C. Remigius Fresenius.

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cult. The tube must invariably be placed perpendicularly, with
the eye on a level with the surface of the fluid. This is effected
by the aid of two plummets suspended a short distance from the
tube and at a proper distance from each other, or by the aid of any
convenient perpendicular door- or window-edge. A small mirror
is then pressed against the back of the tube, and the eye taxed on
it across the surface of the liquid. When the eye has thus been
placed in the proper position, the mirror is removed, and the
reading taken.

Instead of a mirror, BUNSEN generally employs a horizontal
telescope, movable vertically, and placed at a distance of four to
six paces from the eudiometer. This arrangement, while very
greatly facilitating the reading, is of especial advantage in the
measurement of gases, in that the observer is placed some distance
from the eudiometer, thus avoiding any expansion of the gases such
as is to be apprehended by the close proximity required in using
the mirror.

In taking the reading over water, the middle of the dark zone
formed by the water drawn up the walls of the tube, is to be taken
as the actual surface. When operating with mercury, however,
we have to place the real surface in a plane exactly in the middle
between the highest point of the surface of the mercury, and the
points at which the latter is in actual contact with the walls of the
tube. However, the results obtained in this way are only approx-

Absolutely accurate results cannot be arrived at, in measuring
over water or any other fluid that adheres to glass. But over mer-



cury they may be arrived at if the error of the meniscus be deter-
mined and the mercury be read off at the highest point. The
determination of the error of the meniscus is performed for each
tube, once for all, in the following manner : Some mercury is
poured into the tube, and its height read -off right on a level with
the top of the convex surface exhibited by it ; a few drops of solu-
tion of mercuric chloride are then poured on the top of the metal ;
this causes the convexity to disappear. The height of the mercury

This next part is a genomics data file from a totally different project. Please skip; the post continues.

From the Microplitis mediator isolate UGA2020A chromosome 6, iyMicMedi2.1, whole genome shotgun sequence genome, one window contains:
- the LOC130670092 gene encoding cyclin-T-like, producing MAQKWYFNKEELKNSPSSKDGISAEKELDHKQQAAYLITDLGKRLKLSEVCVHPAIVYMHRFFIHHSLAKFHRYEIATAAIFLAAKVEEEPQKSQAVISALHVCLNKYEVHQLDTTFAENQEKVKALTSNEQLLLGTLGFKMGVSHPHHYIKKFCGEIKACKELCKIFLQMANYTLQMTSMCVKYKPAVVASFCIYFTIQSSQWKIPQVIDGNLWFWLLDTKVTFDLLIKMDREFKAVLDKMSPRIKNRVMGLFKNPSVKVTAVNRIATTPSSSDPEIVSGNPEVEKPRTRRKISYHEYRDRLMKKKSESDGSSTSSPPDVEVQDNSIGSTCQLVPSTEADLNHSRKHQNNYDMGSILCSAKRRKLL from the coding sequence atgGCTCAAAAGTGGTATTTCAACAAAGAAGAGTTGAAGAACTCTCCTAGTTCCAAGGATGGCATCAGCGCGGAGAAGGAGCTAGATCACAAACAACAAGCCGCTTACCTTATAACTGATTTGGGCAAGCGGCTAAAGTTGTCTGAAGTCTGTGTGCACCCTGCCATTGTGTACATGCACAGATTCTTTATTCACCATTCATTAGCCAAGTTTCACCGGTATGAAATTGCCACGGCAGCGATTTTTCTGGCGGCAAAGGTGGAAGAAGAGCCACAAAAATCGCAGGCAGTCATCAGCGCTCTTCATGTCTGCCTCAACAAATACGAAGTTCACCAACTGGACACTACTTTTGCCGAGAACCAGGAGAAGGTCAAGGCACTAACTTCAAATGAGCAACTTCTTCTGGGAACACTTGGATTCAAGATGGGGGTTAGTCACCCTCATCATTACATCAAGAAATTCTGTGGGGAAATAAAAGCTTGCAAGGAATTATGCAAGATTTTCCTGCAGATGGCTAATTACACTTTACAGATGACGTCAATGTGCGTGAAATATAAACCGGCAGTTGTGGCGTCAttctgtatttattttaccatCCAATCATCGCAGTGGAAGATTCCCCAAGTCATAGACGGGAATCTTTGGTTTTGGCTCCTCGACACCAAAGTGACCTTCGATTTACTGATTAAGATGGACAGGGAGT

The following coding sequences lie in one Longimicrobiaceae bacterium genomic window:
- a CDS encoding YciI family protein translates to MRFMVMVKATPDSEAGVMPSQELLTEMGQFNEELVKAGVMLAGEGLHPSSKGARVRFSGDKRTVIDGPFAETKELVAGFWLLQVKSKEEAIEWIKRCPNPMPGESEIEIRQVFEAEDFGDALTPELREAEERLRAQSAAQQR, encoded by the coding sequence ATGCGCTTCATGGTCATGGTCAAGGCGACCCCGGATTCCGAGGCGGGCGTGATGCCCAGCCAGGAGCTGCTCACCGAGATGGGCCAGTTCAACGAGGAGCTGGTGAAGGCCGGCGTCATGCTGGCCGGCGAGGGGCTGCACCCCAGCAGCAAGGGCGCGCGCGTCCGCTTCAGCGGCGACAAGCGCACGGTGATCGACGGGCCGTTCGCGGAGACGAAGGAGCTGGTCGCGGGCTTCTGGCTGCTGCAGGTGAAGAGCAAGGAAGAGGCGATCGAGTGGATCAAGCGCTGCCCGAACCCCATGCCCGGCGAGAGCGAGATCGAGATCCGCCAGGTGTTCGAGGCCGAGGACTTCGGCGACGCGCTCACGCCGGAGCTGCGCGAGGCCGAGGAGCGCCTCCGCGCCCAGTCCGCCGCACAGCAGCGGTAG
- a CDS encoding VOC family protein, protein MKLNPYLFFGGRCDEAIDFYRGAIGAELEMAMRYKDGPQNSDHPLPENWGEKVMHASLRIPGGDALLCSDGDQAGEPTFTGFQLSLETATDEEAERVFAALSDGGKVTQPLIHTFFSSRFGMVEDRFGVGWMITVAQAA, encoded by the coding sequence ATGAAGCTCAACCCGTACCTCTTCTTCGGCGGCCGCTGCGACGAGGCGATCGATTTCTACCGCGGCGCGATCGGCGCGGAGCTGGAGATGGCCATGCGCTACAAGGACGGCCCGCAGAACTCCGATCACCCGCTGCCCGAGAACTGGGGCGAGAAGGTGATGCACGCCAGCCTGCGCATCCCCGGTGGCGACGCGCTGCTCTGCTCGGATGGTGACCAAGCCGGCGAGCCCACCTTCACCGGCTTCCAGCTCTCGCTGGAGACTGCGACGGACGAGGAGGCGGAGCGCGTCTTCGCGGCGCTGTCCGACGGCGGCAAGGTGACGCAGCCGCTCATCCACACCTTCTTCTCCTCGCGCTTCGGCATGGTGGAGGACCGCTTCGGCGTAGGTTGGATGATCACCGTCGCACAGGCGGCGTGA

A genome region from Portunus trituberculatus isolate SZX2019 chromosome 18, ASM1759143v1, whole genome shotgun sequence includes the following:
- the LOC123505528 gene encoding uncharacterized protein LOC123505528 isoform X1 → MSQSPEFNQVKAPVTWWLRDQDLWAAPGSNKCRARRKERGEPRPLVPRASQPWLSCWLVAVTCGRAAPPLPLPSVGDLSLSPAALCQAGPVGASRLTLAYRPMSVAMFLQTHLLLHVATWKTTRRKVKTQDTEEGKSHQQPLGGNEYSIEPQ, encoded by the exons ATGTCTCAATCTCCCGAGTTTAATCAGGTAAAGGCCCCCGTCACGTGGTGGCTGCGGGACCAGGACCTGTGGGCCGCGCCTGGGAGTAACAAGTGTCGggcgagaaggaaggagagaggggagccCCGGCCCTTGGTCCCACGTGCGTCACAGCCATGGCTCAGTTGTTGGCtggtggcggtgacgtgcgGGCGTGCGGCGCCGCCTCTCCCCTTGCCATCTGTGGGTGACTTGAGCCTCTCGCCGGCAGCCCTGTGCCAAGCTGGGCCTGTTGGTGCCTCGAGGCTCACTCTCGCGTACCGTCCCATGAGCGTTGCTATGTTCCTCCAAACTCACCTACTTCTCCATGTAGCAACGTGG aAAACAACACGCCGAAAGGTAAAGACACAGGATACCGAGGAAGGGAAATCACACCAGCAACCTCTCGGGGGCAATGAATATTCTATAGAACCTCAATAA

in the tube is now read-off again and the difference noted. In the
process of graduation, the tube stands upright, in that of measur-
ing gases, it is placed upside down ; the difference observed must
accordingly be doubled, and the sum added to each volume of gas

The mercury used in measuring gases must be as pure as pos-
sible, and must more particularly be free from lead and tin, as
these impart to it the property of adhering to glass. Should they
be present, they may.be most readily removed by subjecting the
mercury for a day to the action of diluted nitric acid, in a shallow
porcelain dish, with frequent 'stirring. Dust, etc., maybe removed
by filtration through a cloth.

As a pneumatic trough, that devised by BUNSEN, Fig. 5, will
be found convenient. A is a piece of pear-wood
310 to 350 mm. long, 80 to 86 mm. wide,
with a cavity chiseled in it 240 to 250 mm.
long, 50 mm. wide, and 50 mm. deep. The
bottom of the cavity is round, except at one
end, where a flat surface 32 mm. wide and 50
mm. long is prepared. On this surface is ce-
mented a sheet
of vulcanized
caoutchouc 3
mm. thick. To
A are joined two
end pieces, BB,
each 19 mm.
thick, 100 tol 10
mm. wide, and
150 to 155 mm. Fig. 5.

high. They serve as supports for A, as well as ends for a further



trough, the side walls of which are formed of stout pieces of glass
cemented in grooves in A. and BB. The glass plates are each 310
to 320 mm. long, and 55 mm. high. They are placed not quite
parallel, the lower edges being separated by a distance of 67 to
70 mm., the upper 85 mm. The trough stands on a board, DD,
to which it is fastened by strips of wood, e e. A vertical pillar, F,
screwed into D, carries the inclined channel, G, lined with felt
it serves to support the measuring tube, h
a round, slanting cut in B, for the reception
of the tube; i is an incision for the reception
of the lower end of the tube ; it prevents th<
latter from falling into the lower part of the
trough. In use the trough is filled to within
an inch of the upper edges of the glass plates
with mercury, of which 30 [to 35 Ib. will be
necessary. In order that the mercury may
adhere to the wooden walls, the latter are first
rubbed moist then dry with mercury and
mercuric-chloride solution. In order to
transfer gases which have been collected in
large bottles, a similar but larger trough is

Lastly, in order to accurately determine the
volume of a gas collected over mercury, it is
above all necessary that the tube be first com-
pletely filled with mercury, and with the entire
exclusion of air bubbles, before introducing the